The Susie Thiel Collaborative’s 2014 Cincinnati Fringe show provides about 50 minutes of well-crafted and mildly entertaining fare. If these 12 skits revolving around the idea of “how to” directions (“how to make a peanut-butter sandwich,” “how to get over loosing a boy/girlfriend” or “how to build a bookshelf”) had been presented at the end of a college semester’s work for a small class developing a piece with improv techniques, they would undoubtedly have earned a passing grade.
Given that Thiel is, in fact, the director of the dance program and assistant professor of theatre at the University of Kentucky, it’s hard not to imagine as much. But graded in performance for the general public? Not so much.
However, the five likeable performers (including Thiel) perform engagingly, often with dazzling smiles, which are perhaps a little tongue in cheek. As per the title, they are dressed in plaid, pleated wool skirts (except for the one gentleman, who wears plaid Bermuda shorts) and sweaters. Intermittently, they dance — barefoot, mostly a blend of modern tending toward everyday movements like rolling, reaching, convulsing and kicking and with moments of contact improv — but also with jazzy theater riffs such as a Travolta pose or a Gangnam-style gallop. One segment featured an energetic aerobics combination that involved the cast picking two audience members to join in. Text comes and goes. We learn the directions, accompanied by suitable movement, for folding a skirt: “Hold. Fold. Find the seam along the side. Smooth.”
The ground floor space at 17 E. Court was configured with folding chairs on the same level as the stage, and a small masonite-type floor with hanging wings and a backdrop. Before things got underway, audience members were offered pencil and paper by two cast members and instructed to write the directions for making a peanut-butter-and-jelly sandwich. The papers were then collected.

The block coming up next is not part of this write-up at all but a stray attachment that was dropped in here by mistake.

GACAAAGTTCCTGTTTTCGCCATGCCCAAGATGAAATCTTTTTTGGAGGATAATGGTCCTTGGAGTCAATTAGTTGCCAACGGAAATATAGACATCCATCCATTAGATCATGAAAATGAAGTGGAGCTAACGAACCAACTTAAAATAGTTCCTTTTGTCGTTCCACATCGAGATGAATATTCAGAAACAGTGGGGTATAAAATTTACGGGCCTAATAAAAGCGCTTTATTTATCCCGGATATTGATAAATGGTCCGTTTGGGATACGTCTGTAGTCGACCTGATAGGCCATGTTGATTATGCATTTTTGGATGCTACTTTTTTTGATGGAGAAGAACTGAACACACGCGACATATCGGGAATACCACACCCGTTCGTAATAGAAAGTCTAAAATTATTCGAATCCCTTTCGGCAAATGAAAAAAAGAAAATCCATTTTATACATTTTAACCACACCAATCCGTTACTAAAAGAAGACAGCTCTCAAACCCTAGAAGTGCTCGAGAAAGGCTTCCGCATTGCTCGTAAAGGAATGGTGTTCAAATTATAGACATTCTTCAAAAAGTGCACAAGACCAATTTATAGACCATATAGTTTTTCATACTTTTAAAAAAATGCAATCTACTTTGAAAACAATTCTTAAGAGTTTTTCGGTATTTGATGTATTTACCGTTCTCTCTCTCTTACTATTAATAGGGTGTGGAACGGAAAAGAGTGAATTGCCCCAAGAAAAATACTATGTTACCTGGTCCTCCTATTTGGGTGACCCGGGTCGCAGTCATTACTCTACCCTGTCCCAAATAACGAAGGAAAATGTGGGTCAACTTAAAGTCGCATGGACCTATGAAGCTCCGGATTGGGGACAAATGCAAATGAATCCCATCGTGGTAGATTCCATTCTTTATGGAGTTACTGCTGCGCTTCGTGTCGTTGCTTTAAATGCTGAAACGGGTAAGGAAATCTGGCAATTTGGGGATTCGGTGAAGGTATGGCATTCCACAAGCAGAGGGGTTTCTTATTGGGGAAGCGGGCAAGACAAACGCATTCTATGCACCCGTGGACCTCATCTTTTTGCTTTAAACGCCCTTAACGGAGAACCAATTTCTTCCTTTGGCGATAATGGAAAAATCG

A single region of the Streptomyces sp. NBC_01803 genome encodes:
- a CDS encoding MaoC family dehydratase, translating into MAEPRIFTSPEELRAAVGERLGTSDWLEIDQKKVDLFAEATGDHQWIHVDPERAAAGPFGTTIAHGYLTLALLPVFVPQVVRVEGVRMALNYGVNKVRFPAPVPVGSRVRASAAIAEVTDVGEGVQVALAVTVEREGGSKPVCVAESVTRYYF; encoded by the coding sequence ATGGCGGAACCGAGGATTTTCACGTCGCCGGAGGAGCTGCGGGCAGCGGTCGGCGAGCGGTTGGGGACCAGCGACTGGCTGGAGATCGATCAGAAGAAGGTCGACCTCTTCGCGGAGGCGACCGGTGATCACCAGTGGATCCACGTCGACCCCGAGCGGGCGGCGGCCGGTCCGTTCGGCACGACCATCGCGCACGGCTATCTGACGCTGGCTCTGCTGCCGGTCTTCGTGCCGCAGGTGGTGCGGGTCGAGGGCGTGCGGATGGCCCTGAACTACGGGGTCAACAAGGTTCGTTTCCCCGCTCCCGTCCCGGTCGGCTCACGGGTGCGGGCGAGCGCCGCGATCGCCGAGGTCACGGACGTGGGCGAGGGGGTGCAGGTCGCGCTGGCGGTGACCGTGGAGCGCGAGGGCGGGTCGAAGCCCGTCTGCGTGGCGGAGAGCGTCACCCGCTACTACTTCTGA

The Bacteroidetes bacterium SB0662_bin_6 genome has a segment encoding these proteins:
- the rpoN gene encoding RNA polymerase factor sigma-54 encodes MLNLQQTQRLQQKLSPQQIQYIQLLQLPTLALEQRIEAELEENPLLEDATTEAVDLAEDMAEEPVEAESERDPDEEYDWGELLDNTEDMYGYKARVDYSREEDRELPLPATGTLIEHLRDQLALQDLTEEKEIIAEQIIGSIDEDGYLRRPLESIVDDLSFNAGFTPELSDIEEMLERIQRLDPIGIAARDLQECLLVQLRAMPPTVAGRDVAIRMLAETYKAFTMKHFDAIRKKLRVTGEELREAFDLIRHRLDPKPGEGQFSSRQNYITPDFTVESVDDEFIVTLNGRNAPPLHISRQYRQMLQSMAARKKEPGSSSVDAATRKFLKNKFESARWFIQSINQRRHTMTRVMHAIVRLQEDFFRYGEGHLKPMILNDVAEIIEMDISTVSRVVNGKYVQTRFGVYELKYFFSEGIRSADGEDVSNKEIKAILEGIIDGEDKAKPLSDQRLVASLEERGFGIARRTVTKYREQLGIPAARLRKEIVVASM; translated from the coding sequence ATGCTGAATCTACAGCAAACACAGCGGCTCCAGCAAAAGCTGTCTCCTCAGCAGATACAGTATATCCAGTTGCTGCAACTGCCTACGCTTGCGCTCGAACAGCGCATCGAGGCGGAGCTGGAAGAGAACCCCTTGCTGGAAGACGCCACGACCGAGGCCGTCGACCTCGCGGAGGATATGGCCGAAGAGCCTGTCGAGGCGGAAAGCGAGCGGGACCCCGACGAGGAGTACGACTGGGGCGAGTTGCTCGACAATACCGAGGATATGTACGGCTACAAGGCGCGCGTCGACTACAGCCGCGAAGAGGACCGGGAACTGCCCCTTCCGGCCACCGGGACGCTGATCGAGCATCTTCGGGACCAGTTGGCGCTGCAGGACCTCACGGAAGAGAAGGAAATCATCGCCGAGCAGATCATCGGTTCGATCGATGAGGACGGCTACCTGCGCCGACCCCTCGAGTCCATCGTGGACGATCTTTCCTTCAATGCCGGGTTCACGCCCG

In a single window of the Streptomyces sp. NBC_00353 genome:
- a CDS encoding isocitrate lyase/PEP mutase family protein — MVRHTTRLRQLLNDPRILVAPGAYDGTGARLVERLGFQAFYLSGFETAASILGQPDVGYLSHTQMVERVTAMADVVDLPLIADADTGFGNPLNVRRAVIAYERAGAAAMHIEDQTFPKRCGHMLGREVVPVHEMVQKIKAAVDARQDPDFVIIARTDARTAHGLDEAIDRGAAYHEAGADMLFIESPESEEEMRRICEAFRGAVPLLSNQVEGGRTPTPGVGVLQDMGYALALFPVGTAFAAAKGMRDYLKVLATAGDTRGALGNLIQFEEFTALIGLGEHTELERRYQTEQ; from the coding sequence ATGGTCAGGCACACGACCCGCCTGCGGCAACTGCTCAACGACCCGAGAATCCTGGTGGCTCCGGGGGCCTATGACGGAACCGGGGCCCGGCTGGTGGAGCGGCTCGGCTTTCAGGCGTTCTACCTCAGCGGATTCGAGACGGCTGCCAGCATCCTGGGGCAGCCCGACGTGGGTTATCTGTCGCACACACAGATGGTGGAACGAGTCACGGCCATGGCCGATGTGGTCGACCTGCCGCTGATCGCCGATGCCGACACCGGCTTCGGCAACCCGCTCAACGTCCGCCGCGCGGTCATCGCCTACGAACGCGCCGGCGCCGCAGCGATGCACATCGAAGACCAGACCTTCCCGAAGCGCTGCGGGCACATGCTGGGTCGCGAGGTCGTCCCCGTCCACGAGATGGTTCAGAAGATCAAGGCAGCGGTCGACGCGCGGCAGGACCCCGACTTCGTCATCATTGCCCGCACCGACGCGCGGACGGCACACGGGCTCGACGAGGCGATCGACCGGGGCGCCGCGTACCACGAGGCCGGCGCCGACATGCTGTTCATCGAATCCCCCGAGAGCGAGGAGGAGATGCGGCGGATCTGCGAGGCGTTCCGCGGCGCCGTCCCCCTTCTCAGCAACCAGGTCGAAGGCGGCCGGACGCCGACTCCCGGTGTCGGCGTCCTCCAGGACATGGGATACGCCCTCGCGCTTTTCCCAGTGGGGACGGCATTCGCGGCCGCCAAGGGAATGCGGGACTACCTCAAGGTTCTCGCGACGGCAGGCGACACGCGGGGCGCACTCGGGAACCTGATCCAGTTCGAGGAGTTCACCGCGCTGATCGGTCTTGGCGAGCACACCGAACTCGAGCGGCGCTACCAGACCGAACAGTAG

Predictably, the stack of directions later appeared onstage. Thiel read from them and followed some of the directions literally (“spread peanut butter on bread” was simply done with her fingers, as the directions didn’t mention a knife). One paper suggested, “Ask mom.” Thiel actually called a number on a cell phone. When she got a machine, she left a message telling her mom that she was onstage in a skit; she invited us to holler “Hello.” We did.
In the most amusing segment, Theresa Bautista and Mary Szczygielski demonstrated how to build a bookshelf. Though there were no actual bookshelves, the contrast between using the complicated, confusing directions of a build-it-yourself shelf, versus “assembling” two cinder blocks and a board was well played out, especially by Bautista.
HOW TO FOLD A PLEATED SKIRT by Susie Thiel Collaborative (Cleveland) will be performed at 9:30 p.m. on May 30, 6:30 p.m. on June 1, 7:30 p.m. on June 3 and 8:45 p.m. on June 6 at 17 E. Court St.